We examine the role that geography plays in structuring interactions within an organizational setting designed to promote broad patterns of interaction: the organizational forum. We propose that, within a forum, an individual's location structures his or her access to peer support, but individuals with power (i.e., those who control the flow of organizational resources) can transcend these geographic constraints. We examine these propositions with data collected on strategic actors in the U.S. Senate Chamber. Using a dyad fixed effects approach, time-varying controls, selection-on-observables estimation, and quasi-exogenous shocks to seating arrangements, we find support for our propositions. These results contribute to our understanding of strategic interaction patterns, with an emphasis on the geographic scaffold upon which strategic actions are constructed.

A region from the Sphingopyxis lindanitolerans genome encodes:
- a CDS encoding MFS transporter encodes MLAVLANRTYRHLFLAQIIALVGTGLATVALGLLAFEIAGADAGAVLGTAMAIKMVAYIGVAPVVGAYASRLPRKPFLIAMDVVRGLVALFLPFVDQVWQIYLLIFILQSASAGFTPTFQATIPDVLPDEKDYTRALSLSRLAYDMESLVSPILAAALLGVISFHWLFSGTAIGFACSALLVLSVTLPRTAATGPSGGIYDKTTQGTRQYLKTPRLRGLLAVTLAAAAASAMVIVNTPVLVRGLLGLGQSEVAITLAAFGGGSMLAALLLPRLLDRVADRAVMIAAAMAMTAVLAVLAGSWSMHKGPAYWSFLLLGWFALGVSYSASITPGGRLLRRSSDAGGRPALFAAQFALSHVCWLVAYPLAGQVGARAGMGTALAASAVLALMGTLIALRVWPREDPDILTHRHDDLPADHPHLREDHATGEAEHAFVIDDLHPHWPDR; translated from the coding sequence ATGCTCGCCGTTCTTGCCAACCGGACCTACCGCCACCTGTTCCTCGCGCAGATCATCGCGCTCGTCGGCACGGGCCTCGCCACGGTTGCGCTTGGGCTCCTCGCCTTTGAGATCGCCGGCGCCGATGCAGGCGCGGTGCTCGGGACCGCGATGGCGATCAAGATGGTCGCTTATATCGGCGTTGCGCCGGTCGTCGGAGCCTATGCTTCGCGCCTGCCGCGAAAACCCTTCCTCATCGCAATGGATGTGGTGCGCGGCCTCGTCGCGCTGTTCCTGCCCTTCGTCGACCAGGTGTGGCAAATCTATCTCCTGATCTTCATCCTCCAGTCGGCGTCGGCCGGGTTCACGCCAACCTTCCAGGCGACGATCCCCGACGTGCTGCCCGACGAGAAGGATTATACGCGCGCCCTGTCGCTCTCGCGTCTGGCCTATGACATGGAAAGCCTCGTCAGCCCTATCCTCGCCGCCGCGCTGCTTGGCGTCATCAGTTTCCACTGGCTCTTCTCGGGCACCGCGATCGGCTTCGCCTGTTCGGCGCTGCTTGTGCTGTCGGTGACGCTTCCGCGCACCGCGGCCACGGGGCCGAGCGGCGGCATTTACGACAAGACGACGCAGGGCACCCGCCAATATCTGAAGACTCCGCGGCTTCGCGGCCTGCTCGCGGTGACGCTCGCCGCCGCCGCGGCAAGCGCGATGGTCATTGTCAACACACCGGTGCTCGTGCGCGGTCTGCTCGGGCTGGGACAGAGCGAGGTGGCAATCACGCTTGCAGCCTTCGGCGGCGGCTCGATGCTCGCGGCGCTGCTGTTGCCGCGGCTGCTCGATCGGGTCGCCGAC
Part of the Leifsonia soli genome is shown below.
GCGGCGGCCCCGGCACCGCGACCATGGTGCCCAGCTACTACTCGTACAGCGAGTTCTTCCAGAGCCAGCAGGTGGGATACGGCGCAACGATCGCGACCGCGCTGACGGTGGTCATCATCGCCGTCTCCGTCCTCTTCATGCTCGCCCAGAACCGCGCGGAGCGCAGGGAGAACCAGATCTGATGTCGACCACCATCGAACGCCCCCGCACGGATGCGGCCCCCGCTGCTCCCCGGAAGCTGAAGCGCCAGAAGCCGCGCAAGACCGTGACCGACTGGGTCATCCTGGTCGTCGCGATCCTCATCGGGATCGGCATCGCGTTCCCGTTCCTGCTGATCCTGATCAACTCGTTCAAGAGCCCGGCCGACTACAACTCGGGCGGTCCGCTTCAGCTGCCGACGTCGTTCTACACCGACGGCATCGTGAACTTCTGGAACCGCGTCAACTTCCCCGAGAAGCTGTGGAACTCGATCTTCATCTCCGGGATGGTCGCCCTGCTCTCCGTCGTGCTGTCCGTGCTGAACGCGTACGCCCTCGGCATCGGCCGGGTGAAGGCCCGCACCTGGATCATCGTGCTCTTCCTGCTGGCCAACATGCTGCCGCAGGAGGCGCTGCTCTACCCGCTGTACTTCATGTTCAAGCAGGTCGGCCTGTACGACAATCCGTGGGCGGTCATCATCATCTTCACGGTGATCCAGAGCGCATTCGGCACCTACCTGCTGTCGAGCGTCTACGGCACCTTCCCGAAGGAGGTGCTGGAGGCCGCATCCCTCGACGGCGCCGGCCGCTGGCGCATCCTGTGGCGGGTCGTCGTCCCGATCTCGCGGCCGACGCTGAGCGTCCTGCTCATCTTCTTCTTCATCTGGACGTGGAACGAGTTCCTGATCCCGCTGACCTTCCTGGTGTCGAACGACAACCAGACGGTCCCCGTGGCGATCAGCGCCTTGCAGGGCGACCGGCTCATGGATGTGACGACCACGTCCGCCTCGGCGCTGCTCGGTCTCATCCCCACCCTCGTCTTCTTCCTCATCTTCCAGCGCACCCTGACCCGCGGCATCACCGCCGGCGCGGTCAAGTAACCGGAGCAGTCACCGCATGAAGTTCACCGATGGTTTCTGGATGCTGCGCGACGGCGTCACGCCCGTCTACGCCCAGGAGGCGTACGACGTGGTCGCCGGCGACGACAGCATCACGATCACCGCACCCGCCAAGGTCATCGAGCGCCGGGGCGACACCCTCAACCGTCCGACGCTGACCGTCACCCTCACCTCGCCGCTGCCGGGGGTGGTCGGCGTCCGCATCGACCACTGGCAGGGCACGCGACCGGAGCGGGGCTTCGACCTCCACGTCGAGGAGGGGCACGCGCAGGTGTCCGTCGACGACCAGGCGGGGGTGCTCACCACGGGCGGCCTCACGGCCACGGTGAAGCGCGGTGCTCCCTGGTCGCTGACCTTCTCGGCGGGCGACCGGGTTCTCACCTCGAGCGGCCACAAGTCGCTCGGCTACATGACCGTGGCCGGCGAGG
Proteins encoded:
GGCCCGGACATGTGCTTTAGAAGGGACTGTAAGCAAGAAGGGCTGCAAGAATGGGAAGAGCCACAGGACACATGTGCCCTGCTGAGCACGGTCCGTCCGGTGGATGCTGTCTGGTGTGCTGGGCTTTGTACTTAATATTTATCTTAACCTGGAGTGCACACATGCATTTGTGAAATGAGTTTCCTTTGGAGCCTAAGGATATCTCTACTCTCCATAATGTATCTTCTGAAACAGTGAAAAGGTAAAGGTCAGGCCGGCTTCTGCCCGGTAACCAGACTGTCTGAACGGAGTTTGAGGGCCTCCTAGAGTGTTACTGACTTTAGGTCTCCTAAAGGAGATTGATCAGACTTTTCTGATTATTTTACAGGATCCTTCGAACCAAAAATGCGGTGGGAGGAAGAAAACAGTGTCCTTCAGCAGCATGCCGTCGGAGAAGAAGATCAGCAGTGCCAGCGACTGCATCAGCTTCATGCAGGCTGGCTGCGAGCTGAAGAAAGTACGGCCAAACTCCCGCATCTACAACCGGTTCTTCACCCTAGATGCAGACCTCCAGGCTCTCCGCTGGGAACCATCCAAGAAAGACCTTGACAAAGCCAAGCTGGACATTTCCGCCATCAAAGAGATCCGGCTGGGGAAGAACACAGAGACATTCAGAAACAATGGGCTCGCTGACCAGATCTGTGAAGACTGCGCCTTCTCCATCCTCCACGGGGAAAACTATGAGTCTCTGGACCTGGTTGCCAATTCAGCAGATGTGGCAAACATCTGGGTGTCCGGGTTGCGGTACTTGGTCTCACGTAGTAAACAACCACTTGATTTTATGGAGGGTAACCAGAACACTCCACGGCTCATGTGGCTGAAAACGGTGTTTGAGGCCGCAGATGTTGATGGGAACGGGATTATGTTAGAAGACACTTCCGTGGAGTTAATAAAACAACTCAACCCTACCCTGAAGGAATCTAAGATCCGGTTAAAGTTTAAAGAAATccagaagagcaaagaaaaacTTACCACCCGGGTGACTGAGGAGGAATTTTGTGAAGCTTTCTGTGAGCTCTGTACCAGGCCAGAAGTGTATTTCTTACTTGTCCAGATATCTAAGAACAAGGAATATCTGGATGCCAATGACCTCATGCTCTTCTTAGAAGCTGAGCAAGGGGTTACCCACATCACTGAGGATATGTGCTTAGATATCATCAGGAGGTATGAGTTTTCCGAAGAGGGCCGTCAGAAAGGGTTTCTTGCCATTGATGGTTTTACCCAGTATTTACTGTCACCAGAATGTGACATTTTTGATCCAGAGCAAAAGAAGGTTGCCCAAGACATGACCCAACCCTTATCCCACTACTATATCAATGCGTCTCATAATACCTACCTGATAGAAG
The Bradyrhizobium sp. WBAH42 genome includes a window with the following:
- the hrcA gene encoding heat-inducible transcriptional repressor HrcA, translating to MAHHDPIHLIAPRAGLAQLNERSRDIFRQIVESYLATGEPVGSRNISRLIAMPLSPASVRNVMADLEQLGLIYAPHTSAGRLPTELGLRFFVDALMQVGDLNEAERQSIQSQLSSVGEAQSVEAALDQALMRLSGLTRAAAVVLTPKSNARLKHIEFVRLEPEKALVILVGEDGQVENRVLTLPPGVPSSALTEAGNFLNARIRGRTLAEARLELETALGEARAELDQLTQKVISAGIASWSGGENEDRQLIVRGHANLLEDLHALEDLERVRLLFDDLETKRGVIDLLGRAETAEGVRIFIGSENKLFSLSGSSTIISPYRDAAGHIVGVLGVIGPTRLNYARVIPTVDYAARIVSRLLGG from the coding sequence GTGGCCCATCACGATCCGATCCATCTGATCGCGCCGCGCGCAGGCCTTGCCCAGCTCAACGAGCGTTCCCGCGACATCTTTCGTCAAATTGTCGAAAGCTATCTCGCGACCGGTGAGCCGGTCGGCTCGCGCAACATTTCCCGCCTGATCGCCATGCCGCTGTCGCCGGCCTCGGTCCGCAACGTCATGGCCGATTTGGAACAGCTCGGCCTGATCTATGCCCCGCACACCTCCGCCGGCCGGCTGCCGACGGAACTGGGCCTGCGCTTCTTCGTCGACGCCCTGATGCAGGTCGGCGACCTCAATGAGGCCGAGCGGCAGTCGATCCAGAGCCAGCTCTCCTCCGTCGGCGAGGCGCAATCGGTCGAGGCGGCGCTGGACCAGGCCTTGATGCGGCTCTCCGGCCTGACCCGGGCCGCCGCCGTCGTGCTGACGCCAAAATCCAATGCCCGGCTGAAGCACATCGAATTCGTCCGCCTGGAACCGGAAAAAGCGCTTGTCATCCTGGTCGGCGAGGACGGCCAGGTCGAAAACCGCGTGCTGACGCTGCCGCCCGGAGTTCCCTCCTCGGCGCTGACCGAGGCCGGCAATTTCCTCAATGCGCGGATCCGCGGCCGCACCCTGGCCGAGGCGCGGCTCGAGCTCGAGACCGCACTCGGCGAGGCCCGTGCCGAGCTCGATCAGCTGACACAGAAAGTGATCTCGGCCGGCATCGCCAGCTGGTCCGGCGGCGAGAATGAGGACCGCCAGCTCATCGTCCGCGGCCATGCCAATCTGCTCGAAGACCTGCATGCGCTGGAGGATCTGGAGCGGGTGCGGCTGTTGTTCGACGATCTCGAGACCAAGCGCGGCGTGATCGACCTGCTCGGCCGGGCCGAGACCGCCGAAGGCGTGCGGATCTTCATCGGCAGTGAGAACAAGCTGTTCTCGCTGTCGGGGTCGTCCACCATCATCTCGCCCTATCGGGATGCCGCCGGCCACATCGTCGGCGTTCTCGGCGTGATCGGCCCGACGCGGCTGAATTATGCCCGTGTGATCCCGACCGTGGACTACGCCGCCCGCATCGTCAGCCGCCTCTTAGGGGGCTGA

- Spatial networks
- U.S. Senate
ASJC Scopus subject areas
- Business and International Management
- Strategy and Management